One thing I found while I was decluttering my office was a short paper I wrote in grad school for the course Skills in Score Preparation. I was a music education major. The scores in question were pieces of music, especially multi-instrument or multi-voice pieces for orchestra or ensembles or choruses; the score contains all the parts for each individual instrument and/or voice. The conductor or teacher would need to carefully study all parts of the piece before beginning to rehearse or teach the piece. The conductor/teacher would want to mark the score to remind himself of important points to cover; for example, entrances that would need his cueing, or changes in time signature or key signature.
Skills in Score Preparation was by far the most memorable, interesting, and helpful class I took during my Masters program at Trenton State College (now known as The College of New Jersey). I’ve forgotten the professor’s name, but he was passionate about good conducting and helping us to become better conductors. He was everything you’d want a professor to be: wise, skillful, an excellent communicator, kind, and encouraging.
I wrote the paper in the fall of 1975. I typed it on a typewriter on onionskin paper. The assignment was to list the steps I would take to prepare a score I might use in my career (in my case, in an elementary music classroom). I’m posting it here just in case it might be useful to one of the musicians who follow ARHtistic License.
Steps in Score Preparation:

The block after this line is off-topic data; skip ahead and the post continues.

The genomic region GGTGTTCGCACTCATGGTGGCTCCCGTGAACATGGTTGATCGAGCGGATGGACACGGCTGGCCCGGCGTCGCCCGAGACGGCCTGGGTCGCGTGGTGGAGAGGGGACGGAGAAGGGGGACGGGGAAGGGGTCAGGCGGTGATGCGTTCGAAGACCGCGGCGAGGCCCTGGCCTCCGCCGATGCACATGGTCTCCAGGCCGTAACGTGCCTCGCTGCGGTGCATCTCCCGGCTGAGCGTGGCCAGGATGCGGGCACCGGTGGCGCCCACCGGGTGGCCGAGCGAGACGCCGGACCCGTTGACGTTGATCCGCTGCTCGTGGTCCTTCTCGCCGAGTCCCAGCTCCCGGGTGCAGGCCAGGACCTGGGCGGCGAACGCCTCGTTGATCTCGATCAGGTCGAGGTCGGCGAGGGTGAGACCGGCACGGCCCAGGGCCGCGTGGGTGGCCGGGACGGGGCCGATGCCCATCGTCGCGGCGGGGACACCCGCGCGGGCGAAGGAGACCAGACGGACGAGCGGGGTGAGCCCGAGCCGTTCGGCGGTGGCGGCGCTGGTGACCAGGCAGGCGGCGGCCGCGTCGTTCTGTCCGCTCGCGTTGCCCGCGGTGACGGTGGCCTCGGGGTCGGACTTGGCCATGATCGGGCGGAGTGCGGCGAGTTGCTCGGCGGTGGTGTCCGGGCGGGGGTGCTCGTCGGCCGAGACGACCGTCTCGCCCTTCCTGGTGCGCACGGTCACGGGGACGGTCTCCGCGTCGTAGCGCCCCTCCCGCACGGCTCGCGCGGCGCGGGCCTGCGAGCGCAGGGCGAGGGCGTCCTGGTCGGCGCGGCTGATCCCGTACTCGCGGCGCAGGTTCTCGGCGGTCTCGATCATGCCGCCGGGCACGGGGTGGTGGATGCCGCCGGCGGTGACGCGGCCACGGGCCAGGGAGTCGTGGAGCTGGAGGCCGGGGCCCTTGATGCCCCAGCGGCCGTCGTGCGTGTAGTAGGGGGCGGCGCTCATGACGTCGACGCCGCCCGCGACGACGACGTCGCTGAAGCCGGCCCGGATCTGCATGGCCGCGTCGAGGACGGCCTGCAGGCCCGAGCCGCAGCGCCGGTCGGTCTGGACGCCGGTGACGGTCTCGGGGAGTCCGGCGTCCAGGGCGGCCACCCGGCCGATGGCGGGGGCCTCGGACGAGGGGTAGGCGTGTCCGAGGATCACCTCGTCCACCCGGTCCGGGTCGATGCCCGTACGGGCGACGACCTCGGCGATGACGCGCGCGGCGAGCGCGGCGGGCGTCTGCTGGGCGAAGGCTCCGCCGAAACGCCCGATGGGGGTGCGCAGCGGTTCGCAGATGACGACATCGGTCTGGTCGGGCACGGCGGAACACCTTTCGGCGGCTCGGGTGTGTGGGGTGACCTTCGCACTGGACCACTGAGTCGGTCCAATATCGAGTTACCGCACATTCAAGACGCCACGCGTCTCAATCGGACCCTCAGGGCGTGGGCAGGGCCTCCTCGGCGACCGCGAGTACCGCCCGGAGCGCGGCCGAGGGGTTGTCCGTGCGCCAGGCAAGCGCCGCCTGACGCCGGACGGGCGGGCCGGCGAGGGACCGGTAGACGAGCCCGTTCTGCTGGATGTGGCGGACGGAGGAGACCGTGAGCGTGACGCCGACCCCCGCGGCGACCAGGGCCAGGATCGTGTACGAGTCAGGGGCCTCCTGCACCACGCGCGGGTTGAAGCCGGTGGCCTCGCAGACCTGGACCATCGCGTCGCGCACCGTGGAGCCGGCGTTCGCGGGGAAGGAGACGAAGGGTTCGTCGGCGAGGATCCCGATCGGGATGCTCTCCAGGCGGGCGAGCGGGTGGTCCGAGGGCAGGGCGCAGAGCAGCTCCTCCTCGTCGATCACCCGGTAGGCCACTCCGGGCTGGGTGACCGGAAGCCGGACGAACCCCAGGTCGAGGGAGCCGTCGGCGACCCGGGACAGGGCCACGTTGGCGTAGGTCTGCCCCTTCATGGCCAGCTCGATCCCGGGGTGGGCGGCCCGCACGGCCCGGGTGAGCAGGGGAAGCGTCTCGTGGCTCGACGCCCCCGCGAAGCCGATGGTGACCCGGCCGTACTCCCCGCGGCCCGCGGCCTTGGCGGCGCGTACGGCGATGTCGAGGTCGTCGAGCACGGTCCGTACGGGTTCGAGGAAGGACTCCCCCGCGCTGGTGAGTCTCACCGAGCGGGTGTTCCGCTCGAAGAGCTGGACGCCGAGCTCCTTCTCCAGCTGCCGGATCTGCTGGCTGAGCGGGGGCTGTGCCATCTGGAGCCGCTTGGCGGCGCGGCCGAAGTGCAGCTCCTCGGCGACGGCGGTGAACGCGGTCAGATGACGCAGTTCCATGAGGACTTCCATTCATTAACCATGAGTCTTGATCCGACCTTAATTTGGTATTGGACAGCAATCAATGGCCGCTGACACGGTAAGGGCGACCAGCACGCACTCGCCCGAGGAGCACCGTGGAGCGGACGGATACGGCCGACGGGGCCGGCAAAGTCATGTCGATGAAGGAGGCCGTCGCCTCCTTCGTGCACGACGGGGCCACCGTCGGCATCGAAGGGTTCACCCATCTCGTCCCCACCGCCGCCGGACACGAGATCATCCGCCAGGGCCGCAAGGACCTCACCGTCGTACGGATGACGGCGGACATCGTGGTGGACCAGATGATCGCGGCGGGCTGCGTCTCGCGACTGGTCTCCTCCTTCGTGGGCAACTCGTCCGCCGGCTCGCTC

How to Prepare a Score
for Study in the General Music Class or for Performance by the Chorus
- Background Information: by whom, when, and why was the piece composed; what are the characteristics of the composer, the period, and of other pieces of music used for the same purpose; how does this piece adhere to or depart from these general characteristics; what is the meaning of the lyrics, if any; how does the music express the lyrics
- Harmonic Analysis: is the harmonic structure predominantly diatonic, modal, atonal, homophonic, polyphonic, monophonic; does a particular chord have a function other than the obvious one; identify key changes and reasons for them
- Form: identify major and subordinate themes; examine thematic development; determine pattern formed by themes
- Interpretation: determine phrasing, emphasis, dynamics, tempi, other diacritical markings
- Musical Elements: glean for terminology which might be unfamiliar to students; check for difficult melodic passages, entrances and harmonies which may require extra attention to master; look for exemplary passages which could be used to illustrate particular musical concepts being studied [After each item in the paper, the professor wrote encouraging comments, like v good, yes, and also good. After this item, the professor wrote the suggestion sustain unusual chords for memory work.]
- Fresh Viewpoints: listen to different recordings while following score to hear different interpretations, bring to light aspects that might have been overlooked; read album jackets, books, and articles for additional information
On the cover sheet of my paper, the professor wrote quite comprehensive work, which makes me happy even after 47 years.